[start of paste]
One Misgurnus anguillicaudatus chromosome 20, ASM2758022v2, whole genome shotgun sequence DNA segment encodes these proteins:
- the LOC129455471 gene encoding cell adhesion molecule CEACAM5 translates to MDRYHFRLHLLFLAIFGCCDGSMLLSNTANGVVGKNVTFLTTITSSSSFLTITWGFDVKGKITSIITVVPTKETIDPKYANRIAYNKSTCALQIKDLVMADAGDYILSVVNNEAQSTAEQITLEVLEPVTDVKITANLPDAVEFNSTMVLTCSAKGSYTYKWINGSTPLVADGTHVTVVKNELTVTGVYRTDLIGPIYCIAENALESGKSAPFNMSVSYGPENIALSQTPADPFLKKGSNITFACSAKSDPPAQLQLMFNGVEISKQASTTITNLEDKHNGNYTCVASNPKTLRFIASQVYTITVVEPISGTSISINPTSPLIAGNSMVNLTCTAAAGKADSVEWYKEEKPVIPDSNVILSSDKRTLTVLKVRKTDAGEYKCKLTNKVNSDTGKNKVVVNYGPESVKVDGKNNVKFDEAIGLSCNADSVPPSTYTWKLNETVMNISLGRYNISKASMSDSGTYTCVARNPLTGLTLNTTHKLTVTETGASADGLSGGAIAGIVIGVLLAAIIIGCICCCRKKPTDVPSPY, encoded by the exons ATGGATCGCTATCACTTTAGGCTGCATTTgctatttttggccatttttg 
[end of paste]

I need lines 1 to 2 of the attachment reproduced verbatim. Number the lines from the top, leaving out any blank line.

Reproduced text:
One Misgurnus anguillicaudatus chromosome 20, ASM2758022v2, whole genome shotgun sequence DNA segment encodes these proteins:
- the LOC129455471 gene encoding cell adhesion molecule CEACAM5 translates to MDRYHFRLHLLFLAIFGCCDGSMLLSNTANGVVGKNVTFLTTITSSSSFLTITWGFDVKGKITSIITVVPTKETIDPKYANRIAYNKSTCALQIKDLVMADAGDYILSVVNNEAQSTAEQITLEVLEPVTDVKITANLPDAVEFNSTMVLTCSAKGSYTYKWINGSTPLVADGTHVTVVKNELTVTGVYRTDLIGPIYCIAENALESGKSAPFNMSVSYGPENIALSQTPADPFLKKGSNITFACSAKSDPPAQLQLMFNGVEISKQASTTITNLEDKHNGNYTCVASNPKTLRFIASQVYTITVVEPISGTSISINPTSPLIAGNSMVNLTCTAAAGKADSVEWYKEEKPVIPDSNVILSSDKRTLTVLKVRKTDAGEYKCKLTNKVNSDTGKNKVVVNYGPESVKVDGKNNVKFDEAIGLSCNADSVPPSTYTWKLNETVMNISLGRYNISKASMSDSGTYTCVARNPLTGLTLNTTHKLTVTETGASADGLSGGAIAGIVIGVLLAAIIIGCICCCRKKPTDVPSPY, encoded by the exons ATGGATCGCTATCACTTTAGGCTGCATTTgctatttttggccatttttg 